A total of 121 workers availed VRS Scheme while 38 of the excess workers did not accept the VRS option. These excess workers were subjected to harassment by transferring them between factories in Tivim and Bicholim and assigning them jobs below their level of experience gained in handling superior job functions, e.g. a senior Technician from the Inspection Department in Tivim was transferred to Bicholim in the dispatch section to look after loading of jumbo Rolls, a job usually handled by a much junior worker.  The remaining workers were re-organized: some interchanged departments, e.g. some employees from quality checking were shifted to servicing department, etc.  some were reduced of extra responsibilities, while others were given additional responsibilities.

The officers in the various other departments like the accounts, administration, human resources, sales & marketing knew that it would be their turn now. Unlike the workers in the factories, the officers did not have a union amongst them. Various department heads were asked to identify the excess employees that surfaced as a result of merger of the various divisions into one company and the jobs being re-assigned.

The management did not consider the VRS option to the officers like it extended to the workers. However, it considered reducing the workforce through asking these officers to resign and if they did not agree to do so then they were transferred to any locations within the country. Legally the management did not have the right to terminate any employee without assigning any specific reason proving their unsatisfactory performance. And in this case, the problem was not of the unsatisfactory performance of the employees and hence the employees held the right to challenge their termination in the court of law.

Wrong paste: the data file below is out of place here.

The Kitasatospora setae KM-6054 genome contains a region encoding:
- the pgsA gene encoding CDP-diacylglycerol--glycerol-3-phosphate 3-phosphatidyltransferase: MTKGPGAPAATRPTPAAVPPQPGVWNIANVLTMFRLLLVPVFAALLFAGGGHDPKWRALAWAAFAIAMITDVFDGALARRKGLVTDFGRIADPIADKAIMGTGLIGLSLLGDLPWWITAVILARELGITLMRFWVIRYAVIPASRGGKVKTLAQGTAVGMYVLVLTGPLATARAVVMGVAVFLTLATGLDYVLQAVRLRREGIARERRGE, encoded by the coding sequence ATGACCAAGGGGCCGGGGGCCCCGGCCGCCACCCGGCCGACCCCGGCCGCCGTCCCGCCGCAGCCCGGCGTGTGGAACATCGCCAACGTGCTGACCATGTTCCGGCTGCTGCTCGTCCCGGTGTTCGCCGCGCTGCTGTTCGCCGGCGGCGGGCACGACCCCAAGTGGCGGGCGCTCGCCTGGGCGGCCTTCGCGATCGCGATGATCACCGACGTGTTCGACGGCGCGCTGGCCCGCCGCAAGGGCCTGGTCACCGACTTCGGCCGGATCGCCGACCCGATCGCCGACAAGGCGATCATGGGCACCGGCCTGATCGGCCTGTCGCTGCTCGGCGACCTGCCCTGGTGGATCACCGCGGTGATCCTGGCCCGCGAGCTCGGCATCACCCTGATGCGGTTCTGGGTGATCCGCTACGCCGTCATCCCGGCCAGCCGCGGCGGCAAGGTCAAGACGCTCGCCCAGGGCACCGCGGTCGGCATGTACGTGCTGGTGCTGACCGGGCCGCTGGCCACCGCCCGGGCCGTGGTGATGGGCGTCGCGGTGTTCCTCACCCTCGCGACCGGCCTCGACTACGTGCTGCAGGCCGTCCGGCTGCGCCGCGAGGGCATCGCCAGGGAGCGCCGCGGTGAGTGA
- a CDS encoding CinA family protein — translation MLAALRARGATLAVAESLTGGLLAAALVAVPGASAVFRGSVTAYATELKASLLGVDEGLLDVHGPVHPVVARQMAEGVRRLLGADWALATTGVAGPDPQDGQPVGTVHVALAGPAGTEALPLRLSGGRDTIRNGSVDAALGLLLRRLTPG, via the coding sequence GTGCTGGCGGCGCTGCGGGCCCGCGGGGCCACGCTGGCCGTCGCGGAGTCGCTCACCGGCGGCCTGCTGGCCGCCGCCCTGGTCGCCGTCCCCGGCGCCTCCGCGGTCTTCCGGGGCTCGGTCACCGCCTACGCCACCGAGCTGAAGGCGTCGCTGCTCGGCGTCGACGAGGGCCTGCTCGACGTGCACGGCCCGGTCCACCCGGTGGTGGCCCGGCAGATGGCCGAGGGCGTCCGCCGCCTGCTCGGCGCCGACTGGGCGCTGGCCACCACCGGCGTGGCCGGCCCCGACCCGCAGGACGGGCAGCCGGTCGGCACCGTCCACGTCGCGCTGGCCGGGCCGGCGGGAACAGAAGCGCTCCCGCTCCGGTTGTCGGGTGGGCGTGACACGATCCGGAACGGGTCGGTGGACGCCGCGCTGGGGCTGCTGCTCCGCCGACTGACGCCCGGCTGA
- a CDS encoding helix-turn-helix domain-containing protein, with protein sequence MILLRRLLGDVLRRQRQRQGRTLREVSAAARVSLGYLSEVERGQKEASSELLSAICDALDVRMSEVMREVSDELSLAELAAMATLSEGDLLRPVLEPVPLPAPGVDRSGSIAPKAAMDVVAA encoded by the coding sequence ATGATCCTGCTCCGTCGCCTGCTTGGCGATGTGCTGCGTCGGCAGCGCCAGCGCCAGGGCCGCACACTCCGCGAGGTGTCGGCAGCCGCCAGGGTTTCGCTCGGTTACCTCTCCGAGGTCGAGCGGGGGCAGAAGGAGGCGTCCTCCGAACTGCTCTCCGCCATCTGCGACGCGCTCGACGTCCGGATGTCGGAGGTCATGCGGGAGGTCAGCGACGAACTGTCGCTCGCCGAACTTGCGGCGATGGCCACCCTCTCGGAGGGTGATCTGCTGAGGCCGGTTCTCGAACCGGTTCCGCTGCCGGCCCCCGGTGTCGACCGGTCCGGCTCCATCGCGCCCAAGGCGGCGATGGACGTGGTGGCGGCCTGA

The employees could not digest this way of harassment by the management and had lost complete faith in them. Every fortnight, the management would release a certain selected list of employees who would be called upon by their respective superiors and explained the precarious state the company faced and would then be asked to tender their resignation. The employees had been completely gripped with fear as to whether their name would figure in the list of employees that would be asked to leave. Also, the management did not seem to have a well-defined process in listing employees to be retrenched. It was observed that those employees who held good relations with the top executives in the company survived while the others were held to retrenched.